Noah Webster, the Great American Lexicographer

Started by Private User on Friday, June 10, 2011


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Private User
6/10/2011 at 5:05 PM

As a genealogist who is also a lexicographer, I am extremely honored to pursue filling the responsibilities of being principal manager of Noah Webster's Geni profile. At some point I must write here more about Noah Webster's significance to me. — Michael Reid Delahunt (born 1949, Milwaukee, WI, USA)

Let this discussion consider Noah Webster, his life and relatives, with respect to his practice of lexicography.

Michael Reid Delahunt, art teacher & lexocographer
in Boulder, CO for the month of June, 2011

Private User
6/10/2011 at 5:55 PM

I find the personal connections to, and interests in, an individual bring a vibrancy to history that's always enjoyable. I look forward to reading and learning more!

6/10/2011 at 6:51 PM

It's always fascinating to me that he is primarily remembered for being a lexicographer by most Americans. Here in Connecticut, especially in the Greater Hartford area, he's primarily remembered for his political and educational causes. Webster served for nearly a decade in the State House of Representatives and was actually one of the primary financial backers of our Old State House, which is now a museum where you can visit the chamber in which he served. His lexicography was really an extension of his politics -- as I'm sure you know, his whole idea behind creating his own dictionary was to create an "American" way of spelling to further separate American identity from British, in an approach not at all dissimilar from some modern feminists spelling "women" as "womyn" in order to make a sociopolitical statement. His lexicography is important, but it wouldn't exist without his politics.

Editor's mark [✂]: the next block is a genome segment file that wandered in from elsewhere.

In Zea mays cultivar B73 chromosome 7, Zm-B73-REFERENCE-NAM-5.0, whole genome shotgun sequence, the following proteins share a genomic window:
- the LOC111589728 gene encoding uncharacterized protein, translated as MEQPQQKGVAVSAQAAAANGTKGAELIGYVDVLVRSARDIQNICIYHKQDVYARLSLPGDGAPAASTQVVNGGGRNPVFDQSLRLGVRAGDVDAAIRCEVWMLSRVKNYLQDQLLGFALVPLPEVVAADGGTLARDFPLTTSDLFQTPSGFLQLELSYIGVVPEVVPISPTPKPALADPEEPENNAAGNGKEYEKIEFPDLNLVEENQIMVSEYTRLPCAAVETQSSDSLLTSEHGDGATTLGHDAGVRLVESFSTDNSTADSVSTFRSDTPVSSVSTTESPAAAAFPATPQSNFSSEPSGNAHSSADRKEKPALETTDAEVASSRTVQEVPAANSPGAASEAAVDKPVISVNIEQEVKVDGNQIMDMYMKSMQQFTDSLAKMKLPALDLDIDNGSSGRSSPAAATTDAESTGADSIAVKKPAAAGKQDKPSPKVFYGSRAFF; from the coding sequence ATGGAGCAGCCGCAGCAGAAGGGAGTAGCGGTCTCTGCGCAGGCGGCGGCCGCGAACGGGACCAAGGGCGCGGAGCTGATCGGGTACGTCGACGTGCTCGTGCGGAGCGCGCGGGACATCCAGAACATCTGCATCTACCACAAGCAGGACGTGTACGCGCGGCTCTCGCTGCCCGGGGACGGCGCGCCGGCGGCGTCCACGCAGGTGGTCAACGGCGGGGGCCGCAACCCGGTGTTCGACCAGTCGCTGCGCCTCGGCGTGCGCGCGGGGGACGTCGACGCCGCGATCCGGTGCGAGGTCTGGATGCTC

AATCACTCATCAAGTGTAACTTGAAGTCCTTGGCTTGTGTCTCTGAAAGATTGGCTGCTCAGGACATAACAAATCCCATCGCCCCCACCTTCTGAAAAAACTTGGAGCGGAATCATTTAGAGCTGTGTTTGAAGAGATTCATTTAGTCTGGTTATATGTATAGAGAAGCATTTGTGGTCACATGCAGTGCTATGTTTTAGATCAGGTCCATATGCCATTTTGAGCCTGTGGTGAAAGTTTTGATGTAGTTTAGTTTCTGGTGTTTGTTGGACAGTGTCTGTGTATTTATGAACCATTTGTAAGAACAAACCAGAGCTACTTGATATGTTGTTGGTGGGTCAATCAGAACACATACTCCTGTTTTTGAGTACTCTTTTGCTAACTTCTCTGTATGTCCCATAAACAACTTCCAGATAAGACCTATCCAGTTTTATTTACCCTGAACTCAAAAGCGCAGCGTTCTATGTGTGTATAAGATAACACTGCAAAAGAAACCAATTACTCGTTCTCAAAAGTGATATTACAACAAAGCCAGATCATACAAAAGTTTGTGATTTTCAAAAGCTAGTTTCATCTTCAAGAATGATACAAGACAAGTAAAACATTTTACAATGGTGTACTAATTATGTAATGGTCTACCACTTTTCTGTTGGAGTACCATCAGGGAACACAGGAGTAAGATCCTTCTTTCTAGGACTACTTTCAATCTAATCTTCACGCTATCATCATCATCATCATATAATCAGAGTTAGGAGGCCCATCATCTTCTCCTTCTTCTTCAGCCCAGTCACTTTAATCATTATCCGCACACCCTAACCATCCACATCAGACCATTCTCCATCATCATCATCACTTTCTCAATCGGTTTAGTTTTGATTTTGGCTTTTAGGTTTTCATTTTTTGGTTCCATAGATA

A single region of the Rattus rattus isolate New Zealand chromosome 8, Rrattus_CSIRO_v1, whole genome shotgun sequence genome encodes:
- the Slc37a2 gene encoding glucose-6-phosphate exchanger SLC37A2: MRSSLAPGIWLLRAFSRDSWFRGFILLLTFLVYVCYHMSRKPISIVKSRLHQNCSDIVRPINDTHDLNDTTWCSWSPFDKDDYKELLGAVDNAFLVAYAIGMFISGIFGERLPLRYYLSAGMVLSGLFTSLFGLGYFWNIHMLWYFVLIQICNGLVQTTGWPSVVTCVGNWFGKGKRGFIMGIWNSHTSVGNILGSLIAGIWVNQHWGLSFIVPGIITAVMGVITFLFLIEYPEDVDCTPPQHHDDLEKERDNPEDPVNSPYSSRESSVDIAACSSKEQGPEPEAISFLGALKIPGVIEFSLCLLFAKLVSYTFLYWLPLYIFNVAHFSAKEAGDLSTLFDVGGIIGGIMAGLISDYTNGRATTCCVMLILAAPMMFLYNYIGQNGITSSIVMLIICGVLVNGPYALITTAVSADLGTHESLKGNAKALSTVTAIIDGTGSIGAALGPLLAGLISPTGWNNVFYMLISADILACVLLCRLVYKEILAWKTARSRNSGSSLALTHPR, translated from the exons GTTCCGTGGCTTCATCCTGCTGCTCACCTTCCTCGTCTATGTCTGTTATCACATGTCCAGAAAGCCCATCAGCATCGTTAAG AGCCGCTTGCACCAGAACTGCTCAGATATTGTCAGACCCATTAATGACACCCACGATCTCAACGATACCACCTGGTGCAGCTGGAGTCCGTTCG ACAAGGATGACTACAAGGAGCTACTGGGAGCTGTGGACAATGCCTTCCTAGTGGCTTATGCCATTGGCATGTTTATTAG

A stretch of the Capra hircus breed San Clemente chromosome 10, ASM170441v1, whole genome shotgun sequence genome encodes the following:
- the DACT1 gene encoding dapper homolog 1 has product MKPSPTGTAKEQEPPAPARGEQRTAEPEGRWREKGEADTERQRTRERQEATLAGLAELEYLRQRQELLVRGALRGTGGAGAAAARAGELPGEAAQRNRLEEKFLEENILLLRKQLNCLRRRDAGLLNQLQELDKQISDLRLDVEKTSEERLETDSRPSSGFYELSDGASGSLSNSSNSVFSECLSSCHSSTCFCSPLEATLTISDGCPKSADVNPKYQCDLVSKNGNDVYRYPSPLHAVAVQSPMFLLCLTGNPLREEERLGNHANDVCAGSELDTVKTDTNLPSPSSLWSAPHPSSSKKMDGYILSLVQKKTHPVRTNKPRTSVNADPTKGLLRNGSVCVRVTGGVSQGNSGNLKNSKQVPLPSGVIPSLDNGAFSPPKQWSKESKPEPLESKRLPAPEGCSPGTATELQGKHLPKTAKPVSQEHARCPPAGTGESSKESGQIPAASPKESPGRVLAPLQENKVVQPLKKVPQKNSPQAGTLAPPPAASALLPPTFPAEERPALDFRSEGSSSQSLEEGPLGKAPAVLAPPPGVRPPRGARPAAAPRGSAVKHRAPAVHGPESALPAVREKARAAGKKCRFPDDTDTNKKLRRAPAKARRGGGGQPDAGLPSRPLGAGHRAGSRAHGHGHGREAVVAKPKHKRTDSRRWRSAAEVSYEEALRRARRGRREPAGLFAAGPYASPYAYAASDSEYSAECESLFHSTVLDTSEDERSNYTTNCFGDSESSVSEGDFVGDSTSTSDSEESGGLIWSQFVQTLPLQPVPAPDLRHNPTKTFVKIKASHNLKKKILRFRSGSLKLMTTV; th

If you're ever in the Hartford area, you should certainly visit the Old State House and the Noah Webster House. But in the meantime, what genealogical discussions would you like to have about him? (Seeing as this is a board for genealogical discussions, after all.) The Webster family as a whole is very interesting. The Websters were heavily involved in both the settling of Hartford and Middletown and the raids against the Native peoples in Western Massachusetts. I also seem to remember one of his grandmothers coming from another prominent family, but it's escaping me right now which one or why they stood out. I'll have to look it up later.

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